The 1985 Chicago Bears defense is considered by many to be the most dominant defensive unit in the history of the NFL. It caused legendary athletes like Dickerson to shake in their cleats and gave opposing offensive coordinators nightmares for over a decade. The defense was known as the "46," and its creator was then defensive coordinator Buddy Ryan.
Ryan broke into the league in the 1960s with the New York Jets. He played in integral part in coordinating the Jets' defensive unit of Super Bowl III, which held the high-powered Colts offense to only seven points. He then moved on to the Minnesota Vikings in the 1970s, where he developed the intimidating defense known as the "Purple People Eaters."
In 1978, Ryan accepted the defensive coordinator position for the Bears. It was then that he began developing the famed 46 defense. The scheme's name derives not from the position of players on the field – like the 4-3 and 3-4 – but from the jersey number of one of Ryan's favorite players, Doug Plank. Plank was a hard-hitting safety who played with reckless abandon, a style that Ryan loved. As the foundations of his new defense were taking shape, Ryan felt it proper to name the system after the player who most exemplified its all-out attacking style.
The 46 philosophy was designed around a simple concept: pressure wins games. By putting constant pressure at the line of scrimmage, the offense will not be able to run the ball and the QB will not have enough time to throw. These are the basic goals of any defensive coordinator, but Ryan's new system took that line of thinking to an entirely new level.
The 46 base defense consists of four linemen, three linebackers, two cornerbacks, and two safeties. It differs from a base 4-3 in the fact that the strong safety lines up near the line of scrimmage, or "in the box," instead of 10-15 yards off the ball. It is critical that he be a powerful run-stopper, like Plank and his successor Dave Duerson, for this defense is not reliant upon deception. It basically states, "There are eight of us here. Try and get through us."
The four down linemen are composed of a nose tackle, two ends, and a "rush" end. The nose tackle and ends line up over the center and guards, respectively. The rush end is normally positioned on the weak side of the field, or the side without a tight end. His job is to line up a yard or two wide of the tackle and rush hard off the edge. These four pass-rushers alone can cause problems for an offensive line, but the 46 does not stop there.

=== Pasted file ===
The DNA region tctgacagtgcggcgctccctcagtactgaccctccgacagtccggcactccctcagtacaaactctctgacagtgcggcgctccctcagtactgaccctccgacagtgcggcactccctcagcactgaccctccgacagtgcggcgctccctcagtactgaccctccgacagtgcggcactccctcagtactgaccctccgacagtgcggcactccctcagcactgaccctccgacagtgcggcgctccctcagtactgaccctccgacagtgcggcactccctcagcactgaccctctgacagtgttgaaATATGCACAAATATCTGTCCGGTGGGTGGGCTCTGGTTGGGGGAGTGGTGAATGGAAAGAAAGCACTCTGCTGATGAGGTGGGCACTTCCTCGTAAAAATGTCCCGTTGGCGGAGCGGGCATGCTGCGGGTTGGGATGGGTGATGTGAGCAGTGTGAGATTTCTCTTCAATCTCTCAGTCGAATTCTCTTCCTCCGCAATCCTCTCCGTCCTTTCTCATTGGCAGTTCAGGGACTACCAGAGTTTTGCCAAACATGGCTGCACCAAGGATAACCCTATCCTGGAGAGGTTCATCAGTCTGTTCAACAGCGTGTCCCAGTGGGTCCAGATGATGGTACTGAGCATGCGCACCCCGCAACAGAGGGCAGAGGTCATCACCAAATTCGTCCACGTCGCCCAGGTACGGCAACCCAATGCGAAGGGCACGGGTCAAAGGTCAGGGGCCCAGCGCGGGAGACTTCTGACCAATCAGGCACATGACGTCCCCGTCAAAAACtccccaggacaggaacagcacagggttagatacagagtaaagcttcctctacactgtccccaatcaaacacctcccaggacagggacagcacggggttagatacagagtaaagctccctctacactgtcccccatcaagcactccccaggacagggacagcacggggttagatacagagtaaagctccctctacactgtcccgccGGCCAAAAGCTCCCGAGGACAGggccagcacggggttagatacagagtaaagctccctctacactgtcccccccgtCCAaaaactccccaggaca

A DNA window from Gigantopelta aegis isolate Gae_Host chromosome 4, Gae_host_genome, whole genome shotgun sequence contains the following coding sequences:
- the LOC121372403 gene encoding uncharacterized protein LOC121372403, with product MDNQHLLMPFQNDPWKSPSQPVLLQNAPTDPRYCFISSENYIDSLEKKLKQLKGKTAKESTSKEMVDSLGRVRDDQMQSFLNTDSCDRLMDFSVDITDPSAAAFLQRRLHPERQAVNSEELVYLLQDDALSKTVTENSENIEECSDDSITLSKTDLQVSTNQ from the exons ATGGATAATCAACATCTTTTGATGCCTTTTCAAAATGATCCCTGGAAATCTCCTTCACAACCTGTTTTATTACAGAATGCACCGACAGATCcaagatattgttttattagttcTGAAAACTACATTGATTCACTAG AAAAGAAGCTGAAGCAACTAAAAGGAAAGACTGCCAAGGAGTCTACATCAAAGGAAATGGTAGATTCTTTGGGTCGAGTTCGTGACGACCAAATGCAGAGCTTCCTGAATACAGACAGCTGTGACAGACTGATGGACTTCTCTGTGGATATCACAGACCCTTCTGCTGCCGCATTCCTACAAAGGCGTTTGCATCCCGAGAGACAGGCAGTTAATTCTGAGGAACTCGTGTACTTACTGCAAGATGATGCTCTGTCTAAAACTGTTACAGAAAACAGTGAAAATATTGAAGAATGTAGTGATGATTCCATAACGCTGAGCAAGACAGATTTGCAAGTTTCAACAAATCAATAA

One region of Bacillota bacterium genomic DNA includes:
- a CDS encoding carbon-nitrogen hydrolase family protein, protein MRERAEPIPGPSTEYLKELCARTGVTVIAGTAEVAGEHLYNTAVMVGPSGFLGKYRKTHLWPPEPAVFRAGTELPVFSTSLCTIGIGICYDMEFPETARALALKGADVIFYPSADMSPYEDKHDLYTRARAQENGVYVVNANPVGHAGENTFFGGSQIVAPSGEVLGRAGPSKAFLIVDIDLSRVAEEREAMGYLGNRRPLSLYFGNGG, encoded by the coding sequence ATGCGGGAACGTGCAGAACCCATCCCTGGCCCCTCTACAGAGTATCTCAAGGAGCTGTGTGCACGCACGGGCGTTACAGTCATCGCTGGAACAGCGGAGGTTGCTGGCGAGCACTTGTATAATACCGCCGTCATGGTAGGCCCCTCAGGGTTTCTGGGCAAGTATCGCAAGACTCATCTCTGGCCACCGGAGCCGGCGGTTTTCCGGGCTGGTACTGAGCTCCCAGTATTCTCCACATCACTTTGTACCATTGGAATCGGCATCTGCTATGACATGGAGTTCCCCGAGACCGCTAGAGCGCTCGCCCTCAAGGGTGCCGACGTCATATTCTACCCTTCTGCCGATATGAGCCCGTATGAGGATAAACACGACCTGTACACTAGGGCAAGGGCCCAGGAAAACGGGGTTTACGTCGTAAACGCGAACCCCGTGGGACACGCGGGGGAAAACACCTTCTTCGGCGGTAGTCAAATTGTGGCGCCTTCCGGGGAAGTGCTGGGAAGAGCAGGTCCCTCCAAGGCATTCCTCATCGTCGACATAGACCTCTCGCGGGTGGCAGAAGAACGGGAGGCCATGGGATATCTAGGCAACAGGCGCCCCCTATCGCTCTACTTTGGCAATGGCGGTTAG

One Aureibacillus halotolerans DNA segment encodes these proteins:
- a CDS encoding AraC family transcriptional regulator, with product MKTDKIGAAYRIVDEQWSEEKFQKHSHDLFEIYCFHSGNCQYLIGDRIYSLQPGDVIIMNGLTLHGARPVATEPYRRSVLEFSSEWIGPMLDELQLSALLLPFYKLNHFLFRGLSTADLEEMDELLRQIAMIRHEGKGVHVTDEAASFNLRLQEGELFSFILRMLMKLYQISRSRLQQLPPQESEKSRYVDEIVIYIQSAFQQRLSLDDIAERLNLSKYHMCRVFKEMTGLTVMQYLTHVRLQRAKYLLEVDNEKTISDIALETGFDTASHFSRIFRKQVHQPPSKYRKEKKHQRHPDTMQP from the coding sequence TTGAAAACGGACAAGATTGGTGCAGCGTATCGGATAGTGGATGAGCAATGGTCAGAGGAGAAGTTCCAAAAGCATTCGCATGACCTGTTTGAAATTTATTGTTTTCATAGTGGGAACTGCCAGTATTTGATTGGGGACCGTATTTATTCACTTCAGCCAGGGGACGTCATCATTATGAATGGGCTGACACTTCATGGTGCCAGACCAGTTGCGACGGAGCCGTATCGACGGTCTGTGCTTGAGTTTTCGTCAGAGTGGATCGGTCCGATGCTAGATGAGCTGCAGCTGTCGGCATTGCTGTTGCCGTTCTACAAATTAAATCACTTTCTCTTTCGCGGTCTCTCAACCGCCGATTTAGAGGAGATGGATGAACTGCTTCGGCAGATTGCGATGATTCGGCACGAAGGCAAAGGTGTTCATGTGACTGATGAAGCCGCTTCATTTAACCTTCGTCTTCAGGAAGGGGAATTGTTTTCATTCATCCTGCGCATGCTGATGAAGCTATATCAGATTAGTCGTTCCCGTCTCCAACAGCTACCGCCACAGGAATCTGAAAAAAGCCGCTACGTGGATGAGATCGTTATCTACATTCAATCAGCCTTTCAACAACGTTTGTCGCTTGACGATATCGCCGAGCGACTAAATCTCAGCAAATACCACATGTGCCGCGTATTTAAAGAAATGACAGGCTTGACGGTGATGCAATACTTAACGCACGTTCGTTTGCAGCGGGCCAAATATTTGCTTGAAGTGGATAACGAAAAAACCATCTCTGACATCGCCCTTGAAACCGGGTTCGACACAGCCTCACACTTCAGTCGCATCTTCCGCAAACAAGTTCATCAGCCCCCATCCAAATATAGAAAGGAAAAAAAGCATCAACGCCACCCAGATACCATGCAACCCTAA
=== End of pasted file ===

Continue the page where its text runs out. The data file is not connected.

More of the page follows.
Two outside linebackers act as the fifth and sixth down linemen. They line up side by side on the opposite end of the field from the rush end. The middle linebacker and strong safety round out the eight players in the box, beginning each play 4-5 yards off the line of scrimmage. The strong safety, in essence, becomes the fourth linebacker.
Now is when the fun starts.
At the snap of the ball, any combination of these eight players may rush the quarterback. On one play, only the four linemen will rush. On another, all eight may come on a blitz. It is a gambling, in-your-face defense that looks to put constant pressure on the quarterback and makes running the football difficult if not impossible. Many times, the opposing offense's only choice is to pass the ball, attempting to exploit a weakened secondary.
The two cornerbacks in the 46 play man-to-man coverage, normally in a tight, bump-and-run fashion. Both must have the coverage ability to stay locked on to a receiver for the duration of a play. If the receiver gets behind them, their only hope is that the free safety roaming the middle of the field can provide sufficient deep support. It is this overwhelming pressure on the secondary that eventually led to the demise of the 46.
After the 1985 season, opposing offenses began mimicking the short passing game of Bill Walsh's West Coast Offense. It revolved around a vertical, quick-strike passing attack that did not allow opposing defenses time to reach the quarterback. With eight men constantly in the box, offenses soon learned that the short passing game could have great success against the 46. Spreading receivers all over the field forced most 46 units to move to a more conventional package.
Ryan moved on to coach the Philadelphia Eagles and Arizona Cardinals, eventually retiring from coaching in 1995. Since then, only one team has attempted to resurrect Ryan's 46 defense: the Baltimore Ravens. It is no coincidence that Baltimore's defensive coordinator, Rex Ryan, is the son of the 46's famed creator. Rex Ryan utilizes middle linebacker Ray Lewis in the same way his father used Hall-of-Famer Mike Singletary, and he's gotten outstanding results.
Says Lewis, "No running back in this league wants to face me, and they know that. My thing is bashing running backs. That's what the 46 defense lets me do."
|Jeremy Stoltz is a graduate of the Columbia College Story Workshop program in Chicago. He is a regular contributor to Bear Report and BearReport.com.|
Jeremy Stoltz's Chalk Talk Archive
05/17/2007 - Screen Pass
05/10/2007 - Draw Play
05/03/2007 - West Coast Offense (Part II)
04/26/2007 - West Coast Offense (Part I)
04/19/2007 - Zone Blitz
04/12/2007 - I-Formation
04/05/2007 - Zone Blocking
03/29/2007 - Cover 2
03/22/2007 - Counter Trey